Blog Archives

On Chinese exceptionalism, politics in history, and an interview with Harvard's Mark C. Elliott

The China Story website from Australian National University has a wonderful interview with Mark C. Elliott,* a professor at Harvard University and an authority on the role of Manchu and other ethnic ideas in Chinese history. The full interview is

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'Chinese' proves U.S. citizenship by speaking Chinook

Sometime in the 1870s, a Chinese man named Ling Fu was brought before Judge Cornelius Hanford in Seattle’s courthouse, accused of not having the proper citizenship papers. Facing deportation, Ling Fu argued that he did not need to carry papers:

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On the unfortunate presentism of China political science

From Neil J. Diamant on why we might want to study things before Reform and Opening in order to understand Chinese politics: “Given the short history of the PRC, and that much of what we have learned about its politics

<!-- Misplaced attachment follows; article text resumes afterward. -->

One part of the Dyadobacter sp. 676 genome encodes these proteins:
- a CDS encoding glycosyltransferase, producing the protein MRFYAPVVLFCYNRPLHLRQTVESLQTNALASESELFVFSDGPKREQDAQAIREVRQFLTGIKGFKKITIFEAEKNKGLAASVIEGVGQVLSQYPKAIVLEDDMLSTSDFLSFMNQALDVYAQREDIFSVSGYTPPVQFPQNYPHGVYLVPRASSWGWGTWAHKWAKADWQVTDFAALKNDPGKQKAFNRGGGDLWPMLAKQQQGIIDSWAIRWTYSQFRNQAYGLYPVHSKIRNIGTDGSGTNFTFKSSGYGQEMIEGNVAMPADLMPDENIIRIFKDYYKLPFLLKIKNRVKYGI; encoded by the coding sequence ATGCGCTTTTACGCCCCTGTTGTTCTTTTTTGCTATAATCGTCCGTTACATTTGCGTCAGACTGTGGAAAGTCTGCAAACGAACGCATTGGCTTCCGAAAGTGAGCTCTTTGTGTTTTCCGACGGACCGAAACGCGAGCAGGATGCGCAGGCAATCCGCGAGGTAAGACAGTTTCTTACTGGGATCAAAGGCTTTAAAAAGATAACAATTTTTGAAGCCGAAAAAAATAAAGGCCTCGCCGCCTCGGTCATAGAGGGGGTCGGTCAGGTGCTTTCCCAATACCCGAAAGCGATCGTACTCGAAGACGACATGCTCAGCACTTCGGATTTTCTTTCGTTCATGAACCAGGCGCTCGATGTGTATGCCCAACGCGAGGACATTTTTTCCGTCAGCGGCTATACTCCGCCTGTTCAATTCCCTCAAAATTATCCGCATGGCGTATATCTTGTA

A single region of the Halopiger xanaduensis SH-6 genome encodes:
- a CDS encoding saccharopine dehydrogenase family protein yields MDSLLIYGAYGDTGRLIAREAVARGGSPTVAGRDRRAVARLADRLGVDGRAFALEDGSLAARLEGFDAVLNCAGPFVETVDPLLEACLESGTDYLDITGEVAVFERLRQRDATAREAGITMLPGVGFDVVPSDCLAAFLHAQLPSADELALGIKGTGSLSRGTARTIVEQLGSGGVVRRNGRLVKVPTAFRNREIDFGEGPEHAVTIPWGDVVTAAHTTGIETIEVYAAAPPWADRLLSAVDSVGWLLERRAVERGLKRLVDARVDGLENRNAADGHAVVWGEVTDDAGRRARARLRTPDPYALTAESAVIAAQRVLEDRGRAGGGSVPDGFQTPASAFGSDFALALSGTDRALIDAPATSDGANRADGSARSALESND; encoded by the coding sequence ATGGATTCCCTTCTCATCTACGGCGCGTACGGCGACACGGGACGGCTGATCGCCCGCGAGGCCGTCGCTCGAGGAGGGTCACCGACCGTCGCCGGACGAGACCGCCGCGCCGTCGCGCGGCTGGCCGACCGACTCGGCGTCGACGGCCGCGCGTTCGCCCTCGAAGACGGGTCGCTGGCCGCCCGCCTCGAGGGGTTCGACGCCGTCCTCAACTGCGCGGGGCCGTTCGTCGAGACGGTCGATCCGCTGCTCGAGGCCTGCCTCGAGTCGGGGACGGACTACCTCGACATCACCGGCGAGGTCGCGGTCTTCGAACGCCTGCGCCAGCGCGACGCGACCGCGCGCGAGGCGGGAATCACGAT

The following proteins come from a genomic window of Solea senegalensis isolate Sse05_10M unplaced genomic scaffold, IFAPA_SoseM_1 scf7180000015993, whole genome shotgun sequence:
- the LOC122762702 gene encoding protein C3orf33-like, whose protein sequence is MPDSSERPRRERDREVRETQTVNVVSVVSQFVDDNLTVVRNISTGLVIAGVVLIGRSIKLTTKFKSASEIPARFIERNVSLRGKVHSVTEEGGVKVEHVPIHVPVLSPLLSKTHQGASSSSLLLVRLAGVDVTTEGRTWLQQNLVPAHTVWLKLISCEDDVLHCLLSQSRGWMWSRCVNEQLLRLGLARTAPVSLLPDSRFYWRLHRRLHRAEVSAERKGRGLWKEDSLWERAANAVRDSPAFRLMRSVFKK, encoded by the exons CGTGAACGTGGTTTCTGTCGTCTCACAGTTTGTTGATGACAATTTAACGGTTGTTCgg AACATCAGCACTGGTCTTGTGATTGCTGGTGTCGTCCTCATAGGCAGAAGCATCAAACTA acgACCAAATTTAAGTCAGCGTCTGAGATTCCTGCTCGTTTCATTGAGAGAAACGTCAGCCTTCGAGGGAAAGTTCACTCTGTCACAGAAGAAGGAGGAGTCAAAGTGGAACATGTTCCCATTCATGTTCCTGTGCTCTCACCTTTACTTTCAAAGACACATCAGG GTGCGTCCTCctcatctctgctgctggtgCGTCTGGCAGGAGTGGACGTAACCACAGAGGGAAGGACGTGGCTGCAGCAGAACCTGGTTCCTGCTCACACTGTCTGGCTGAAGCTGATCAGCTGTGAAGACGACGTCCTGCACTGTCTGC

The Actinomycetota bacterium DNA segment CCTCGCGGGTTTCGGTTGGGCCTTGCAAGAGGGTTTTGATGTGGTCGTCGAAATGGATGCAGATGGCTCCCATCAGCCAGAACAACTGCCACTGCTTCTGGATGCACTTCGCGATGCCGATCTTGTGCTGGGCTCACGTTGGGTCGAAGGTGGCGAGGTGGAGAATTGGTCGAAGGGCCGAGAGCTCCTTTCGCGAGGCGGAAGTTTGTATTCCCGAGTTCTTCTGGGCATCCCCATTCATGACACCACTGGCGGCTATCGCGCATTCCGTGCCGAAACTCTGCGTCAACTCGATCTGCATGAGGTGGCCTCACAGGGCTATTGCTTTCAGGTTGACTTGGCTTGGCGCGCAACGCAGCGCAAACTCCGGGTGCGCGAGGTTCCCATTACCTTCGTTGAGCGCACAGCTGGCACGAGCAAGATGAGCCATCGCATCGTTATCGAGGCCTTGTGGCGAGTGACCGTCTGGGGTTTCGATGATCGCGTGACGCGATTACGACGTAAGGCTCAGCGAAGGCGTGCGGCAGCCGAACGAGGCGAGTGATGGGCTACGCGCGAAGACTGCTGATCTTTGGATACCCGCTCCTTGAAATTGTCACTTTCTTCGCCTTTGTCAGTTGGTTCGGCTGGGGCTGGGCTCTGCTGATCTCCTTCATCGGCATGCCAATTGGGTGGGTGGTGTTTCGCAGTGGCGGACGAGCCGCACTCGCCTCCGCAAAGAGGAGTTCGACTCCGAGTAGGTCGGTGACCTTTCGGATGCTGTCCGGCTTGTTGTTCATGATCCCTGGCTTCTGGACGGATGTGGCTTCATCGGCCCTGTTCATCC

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California apologizes to Chinese Americans; U.S. Congress next?

Chinese migrants in California faced discrimination, violence, and forced expulsion from their homes on many occasions beginning in the mid-19th century. One historian’s account found almost 200 “roundups,” in which Chinese were pushed out of jobs, homes, and cities by

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Wasserstrom on the History of Chinese Boycotts

In The Nation, University of California, Irvine Professor Jeffrey Wasserstrom writes on some recent and not-so-recent history of anti-foreign boycotts in China: Between the 1910s and 1930s, several foreign powers found themselves the target of Chinese student-led boycotts. In the

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About

Since 2006, Transpacifica has been a blog, and collection of resources on East Asian politics and international relations in the Asia-Pacific, with a special focus on China, Japan, and the United States. Transpacifica is edited and primarily written by Graham Webster, Research Scholar and Senior Fellow for U.S.–China Relations, Yale Law School China Center. Get in touch, or follow Graham on Twitter.

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